Hello daniweb. Seems like this site is amongst the latest and the greatest in programming and software development.


Attempt to compile with gcc: C:\>gcc -o ywordf ywordf.cpp

ywordf.cpp: In function `int main(int, char**)':
ywordf.cpp:30: error: no match for 'operator!=' in 'i != __gnu_norm::multimap<_Key, _Tp, _Compare, _Alloc>::rend() [with _Key = size_t, _Tp = std::string, _Compare = std::less<size_t>, _Alloc = std::allocator<std::pair<const size_t, std::string> >]()'


#include <set>
#include <map>
#include <fstream>
#include <iostream>
#include <iterator>
#include <utility>

using namespace std;

int main(int ac, char** av)
if(ac != 2)
cout << "Usage: " << av[0] << " filename" << endl;
return 1;
cout << "Reading file " << av[1] << endl;
ifstream f(av[1]);

// read and count words
istream_iterator<string> i(f);
multiset<string> s(i, istream_iterator<string>());

// sort by count
multimap<size_t, string> wordstats;
for(multiset<string>::const_iterator i = s.begin(); i != s.end(); i = s.upper_bound(*i))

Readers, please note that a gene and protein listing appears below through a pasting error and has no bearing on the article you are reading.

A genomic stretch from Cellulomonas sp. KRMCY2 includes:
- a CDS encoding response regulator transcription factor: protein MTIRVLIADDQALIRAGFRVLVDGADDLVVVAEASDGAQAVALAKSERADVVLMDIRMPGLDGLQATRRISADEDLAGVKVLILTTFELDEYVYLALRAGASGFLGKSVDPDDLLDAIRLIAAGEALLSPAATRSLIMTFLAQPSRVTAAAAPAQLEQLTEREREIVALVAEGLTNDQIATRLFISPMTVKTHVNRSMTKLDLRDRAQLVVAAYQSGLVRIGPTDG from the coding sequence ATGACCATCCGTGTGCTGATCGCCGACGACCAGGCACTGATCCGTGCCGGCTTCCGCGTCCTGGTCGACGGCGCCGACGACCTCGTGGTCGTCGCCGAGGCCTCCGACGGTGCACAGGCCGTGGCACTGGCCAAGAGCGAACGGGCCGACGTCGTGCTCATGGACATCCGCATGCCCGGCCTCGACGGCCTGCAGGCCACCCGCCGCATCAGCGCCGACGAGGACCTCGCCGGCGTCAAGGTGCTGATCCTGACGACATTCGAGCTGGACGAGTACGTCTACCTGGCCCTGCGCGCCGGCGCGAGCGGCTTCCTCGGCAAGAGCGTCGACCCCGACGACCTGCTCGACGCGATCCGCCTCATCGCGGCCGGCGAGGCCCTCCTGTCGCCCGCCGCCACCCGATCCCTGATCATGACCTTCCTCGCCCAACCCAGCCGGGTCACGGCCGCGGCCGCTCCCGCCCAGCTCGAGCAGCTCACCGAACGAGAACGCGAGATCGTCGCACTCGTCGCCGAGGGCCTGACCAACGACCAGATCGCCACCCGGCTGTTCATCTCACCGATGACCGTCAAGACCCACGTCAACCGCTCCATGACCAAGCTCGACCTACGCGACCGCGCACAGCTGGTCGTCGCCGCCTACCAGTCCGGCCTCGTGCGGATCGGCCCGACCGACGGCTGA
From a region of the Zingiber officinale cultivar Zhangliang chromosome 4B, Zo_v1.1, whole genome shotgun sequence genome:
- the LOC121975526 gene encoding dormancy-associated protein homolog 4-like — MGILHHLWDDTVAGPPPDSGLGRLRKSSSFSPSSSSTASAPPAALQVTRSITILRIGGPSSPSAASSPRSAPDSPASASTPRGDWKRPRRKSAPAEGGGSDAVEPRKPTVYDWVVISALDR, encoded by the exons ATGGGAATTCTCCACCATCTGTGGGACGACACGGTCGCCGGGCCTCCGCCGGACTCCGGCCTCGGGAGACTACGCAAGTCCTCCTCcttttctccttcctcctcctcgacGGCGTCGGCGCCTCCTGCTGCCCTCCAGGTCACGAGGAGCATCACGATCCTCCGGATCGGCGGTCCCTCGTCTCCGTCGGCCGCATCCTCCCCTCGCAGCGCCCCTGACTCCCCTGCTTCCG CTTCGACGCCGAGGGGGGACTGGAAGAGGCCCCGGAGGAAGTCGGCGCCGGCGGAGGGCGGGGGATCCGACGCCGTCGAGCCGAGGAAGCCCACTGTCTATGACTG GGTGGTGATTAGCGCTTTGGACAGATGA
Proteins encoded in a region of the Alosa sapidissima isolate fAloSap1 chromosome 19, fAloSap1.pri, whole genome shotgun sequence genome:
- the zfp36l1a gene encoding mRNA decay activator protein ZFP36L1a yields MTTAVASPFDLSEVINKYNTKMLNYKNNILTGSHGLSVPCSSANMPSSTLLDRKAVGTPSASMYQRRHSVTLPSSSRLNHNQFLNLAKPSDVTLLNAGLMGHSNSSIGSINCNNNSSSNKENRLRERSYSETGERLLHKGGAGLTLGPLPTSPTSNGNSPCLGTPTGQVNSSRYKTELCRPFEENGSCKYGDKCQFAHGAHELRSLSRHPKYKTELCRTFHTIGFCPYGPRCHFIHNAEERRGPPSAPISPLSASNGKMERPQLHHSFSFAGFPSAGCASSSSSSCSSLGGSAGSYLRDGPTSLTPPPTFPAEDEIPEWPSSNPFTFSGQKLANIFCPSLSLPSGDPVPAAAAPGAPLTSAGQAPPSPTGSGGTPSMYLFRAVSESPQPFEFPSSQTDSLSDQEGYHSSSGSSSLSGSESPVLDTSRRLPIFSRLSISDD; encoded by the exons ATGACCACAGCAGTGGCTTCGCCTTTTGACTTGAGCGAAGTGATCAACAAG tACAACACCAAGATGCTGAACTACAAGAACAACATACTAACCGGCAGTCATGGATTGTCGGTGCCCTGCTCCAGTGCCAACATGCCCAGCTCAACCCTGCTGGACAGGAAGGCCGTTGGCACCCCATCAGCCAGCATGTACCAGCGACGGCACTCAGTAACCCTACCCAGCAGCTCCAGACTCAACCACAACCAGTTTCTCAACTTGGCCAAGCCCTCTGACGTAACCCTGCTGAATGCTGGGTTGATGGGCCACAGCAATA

wordstats.insert( make_pair( s.count(*i), *i ));

// output in decreasing order
for( multimap<size_t, string>::const_reverse_iterator i = wordstats.rbegin(); i != wordstats.rend(); ++i)
cout << " word " << i->second << " found " << i->first << " times " << endl;

The error is in line 28, which is:

for( multimap<size_t, string>::const_reverse_iterator i = wordstats.rbegin(); i != wordstats.rend(); ++i)


What on earth am I doing wrong? What do I need to change in this line?

I've never seen this error before, but I believe it has something to do with having or not having a const value in the for(multimap( paramaters.

Help! and Thank You! I would be happy to post the purpose of my code, but its not necessary. People far more experienced than I can tell exactly what I'm doing.


8 Years
Discussion Span
Last Post by aeolusaether

Your code compiles fine on my machine.

g++ (GCC) 4.4.1 20090725 (Red Hat 4.4.1-2)


I can confirm that using G++ does compile the code on my machine. Apparently there was an STL issue or something wrong specific to my machine.


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